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After three months of record high water, Lake Erie water levels are starting their seasonal decline, according to the Army Corps of Engineers.

“Lake Erie did establish new record highs for the month of May, for the month of June and the month of July,” said Keith Kompoltowicz, Chief of Watershed Hydrology for the Corps’ Detroit District office. “The June monthly mean is the highest recorded level over the past 100 years. So it has never been higher in any month going back to 1918.”

Patrick Hunkler and Jean Backs get drinking water for their house from spring water collected in this cistern. They are concerned that fracking could impact their water.
Julie Grant / Allegheny Front

Deciding what happens on private property might seem like a basic right. But when it comes to energy development, Ohio and other oil and gas-producing states have laws that can force landowners to lease their underground mineral rights to energy companies.

Kayaker in Cuyahoga River
Mark Urycki / Ideastream

Proposed changes to Ohio's water quality monitoring program would reduce the number of water samples taken from the state's rivers and streams and the number of sampling areas while increasing the size of the areas surveyed.

In early July, Bangladesh became the first country to grant all of its rivers the same legal status as humans. From now on, its rivers will be treated as living entities in a court of law. The landmark ruling by the Bangladeshi Supreme Court is meant to protect the world's largest delta from further degradation from pollution, illegal dredging and human intrusion.

In Florida, the Army Corps of Engineers is working to combat a growing environmental menace: blue-green algae. Nitrogen and phosphorus runoff from farms and subdivisions combines with warm summer weather to create massive blooms of algae in rivers and lakes that can be toxic.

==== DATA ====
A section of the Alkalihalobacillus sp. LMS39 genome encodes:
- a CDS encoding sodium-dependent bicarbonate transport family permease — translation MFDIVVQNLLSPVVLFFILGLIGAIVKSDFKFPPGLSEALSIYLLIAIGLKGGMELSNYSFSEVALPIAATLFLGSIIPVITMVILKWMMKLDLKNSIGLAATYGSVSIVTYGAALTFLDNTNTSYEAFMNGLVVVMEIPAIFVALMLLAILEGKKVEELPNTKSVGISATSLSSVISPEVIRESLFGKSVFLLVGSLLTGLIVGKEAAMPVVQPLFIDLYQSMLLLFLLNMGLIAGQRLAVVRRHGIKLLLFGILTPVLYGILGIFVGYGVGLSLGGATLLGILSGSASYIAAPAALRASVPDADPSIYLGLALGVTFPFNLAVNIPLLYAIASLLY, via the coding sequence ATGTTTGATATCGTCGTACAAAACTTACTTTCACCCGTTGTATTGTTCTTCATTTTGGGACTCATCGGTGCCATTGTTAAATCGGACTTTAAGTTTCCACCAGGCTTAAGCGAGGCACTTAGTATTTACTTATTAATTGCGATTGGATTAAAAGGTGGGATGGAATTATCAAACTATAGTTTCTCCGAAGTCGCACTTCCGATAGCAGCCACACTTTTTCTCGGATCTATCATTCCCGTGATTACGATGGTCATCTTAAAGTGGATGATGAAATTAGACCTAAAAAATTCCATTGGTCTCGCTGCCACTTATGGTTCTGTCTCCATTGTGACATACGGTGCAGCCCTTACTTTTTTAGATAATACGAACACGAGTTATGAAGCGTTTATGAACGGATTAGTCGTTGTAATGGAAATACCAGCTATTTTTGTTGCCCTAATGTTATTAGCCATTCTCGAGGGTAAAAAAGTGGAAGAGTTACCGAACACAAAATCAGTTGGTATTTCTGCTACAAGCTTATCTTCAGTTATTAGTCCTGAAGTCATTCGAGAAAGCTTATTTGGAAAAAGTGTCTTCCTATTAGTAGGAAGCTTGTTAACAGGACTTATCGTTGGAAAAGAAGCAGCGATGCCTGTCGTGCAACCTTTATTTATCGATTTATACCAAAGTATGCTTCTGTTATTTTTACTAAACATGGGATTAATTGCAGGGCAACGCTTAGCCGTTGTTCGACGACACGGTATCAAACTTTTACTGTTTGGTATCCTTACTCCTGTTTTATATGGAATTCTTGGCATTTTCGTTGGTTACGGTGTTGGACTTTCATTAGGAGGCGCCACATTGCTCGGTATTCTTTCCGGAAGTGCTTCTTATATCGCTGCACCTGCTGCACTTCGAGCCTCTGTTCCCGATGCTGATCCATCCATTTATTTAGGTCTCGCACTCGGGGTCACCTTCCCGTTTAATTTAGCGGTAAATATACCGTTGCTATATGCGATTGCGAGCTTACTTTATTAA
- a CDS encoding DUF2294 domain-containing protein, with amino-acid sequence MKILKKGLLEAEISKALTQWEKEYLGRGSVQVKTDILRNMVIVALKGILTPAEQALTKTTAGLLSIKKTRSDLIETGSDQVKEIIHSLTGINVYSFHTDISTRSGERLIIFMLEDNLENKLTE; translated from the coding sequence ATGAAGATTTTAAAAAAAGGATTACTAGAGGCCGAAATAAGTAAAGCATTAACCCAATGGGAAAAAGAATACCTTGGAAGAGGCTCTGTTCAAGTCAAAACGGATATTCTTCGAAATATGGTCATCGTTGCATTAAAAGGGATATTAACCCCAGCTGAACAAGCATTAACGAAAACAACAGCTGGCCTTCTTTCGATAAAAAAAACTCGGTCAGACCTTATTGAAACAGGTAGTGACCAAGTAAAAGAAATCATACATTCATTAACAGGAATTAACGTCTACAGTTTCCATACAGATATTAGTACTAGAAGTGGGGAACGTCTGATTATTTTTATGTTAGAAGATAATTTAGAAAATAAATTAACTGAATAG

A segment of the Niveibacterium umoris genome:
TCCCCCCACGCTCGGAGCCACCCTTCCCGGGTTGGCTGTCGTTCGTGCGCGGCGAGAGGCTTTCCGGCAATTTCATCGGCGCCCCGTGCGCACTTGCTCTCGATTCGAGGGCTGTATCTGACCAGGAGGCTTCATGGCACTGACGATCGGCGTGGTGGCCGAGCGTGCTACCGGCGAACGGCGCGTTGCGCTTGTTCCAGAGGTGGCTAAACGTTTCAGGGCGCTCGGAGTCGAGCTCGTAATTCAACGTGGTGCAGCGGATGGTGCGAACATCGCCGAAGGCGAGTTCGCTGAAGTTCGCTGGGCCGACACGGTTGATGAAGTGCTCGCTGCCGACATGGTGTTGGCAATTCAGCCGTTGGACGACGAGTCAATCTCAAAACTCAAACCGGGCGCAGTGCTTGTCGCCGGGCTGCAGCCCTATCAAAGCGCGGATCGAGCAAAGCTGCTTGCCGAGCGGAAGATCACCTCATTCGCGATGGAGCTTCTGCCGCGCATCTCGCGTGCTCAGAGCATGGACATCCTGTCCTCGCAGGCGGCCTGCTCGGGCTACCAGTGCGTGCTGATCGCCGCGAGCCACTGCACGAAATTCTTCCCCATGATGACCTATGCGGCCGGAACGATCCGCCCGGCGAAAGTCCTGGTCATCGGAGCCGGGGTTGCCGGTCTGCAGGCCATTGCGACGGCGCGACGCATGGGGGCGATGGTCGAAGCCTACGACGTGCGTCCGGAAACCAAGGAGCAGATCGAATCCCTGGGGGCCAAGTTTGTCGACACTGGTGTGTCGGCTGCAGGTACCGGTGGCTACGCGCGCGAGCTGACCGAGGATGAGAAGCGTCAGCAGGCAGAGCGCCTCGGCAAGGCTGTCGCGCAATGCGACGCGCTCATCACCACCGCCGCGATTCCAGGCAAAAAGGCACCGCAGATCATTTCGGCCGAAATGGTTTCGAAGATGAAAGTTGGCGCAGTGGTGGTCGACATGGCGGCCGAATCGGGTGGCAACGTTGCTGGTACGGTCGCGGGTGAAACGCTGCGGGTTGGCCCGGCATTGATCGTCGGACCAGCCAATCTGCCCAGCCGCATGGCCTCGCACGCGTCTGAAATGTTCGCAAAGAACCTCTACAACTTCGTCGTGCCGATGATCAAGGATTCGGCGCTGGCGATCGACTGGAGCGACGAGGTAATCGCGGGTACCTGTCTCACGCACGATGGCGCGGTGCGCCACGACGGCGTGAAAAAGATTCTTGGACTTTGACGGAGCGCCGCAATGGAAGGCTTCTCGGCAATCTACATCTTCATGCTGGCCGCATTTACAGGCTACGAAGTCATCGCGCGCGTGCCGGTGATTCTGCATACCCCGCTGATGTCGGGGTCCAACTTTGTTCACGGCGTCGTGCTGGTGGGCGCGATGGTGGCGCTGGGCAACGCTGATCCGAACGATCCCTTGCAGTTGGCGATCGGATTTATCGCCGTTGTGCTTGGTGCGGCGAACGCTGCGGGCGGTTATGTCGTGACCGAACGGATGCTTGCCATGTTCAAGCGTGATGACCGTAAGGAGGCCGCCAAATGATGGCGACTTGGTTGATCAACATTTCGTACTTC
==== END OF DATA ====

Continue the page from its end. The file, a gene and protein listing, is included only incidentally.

Algal Blooms And Water Pollution

Jul 16, 2019
NASA

A long season of heavy rains has researchers forecasting a large algal bloom in Lake Erie’s central basin this summer.

That’s according to a new study out of Ohio State University, which predicts this year’s algal bloom to be one of the worst since researchers started they measuring for it in 2002.

Today on All Sides, the science behind and dangers of algal blooms in our waterways. 

Guest Bill Mitsch will be part of a 2019 Wetlands Association Science Symposium. Get more information here

lgae floats in the water at the Maumee Bay State Park marina in Lake Erie in Oregon, Ohio, on Sept. 15, 2017.
Paul Sancya / AP

Heavy rains that inundated the Great Lakes region this spring will fuel another massive algae bloom across parts of western Lake Erie later this summer, researchers said Thursday.

A sailboat awaits the sailing season on Lorain's Black River. The town was built on steel production, but as that industry fades, new emphasis is placed on the region's natural resources.
Jeff St. Clair / WKSU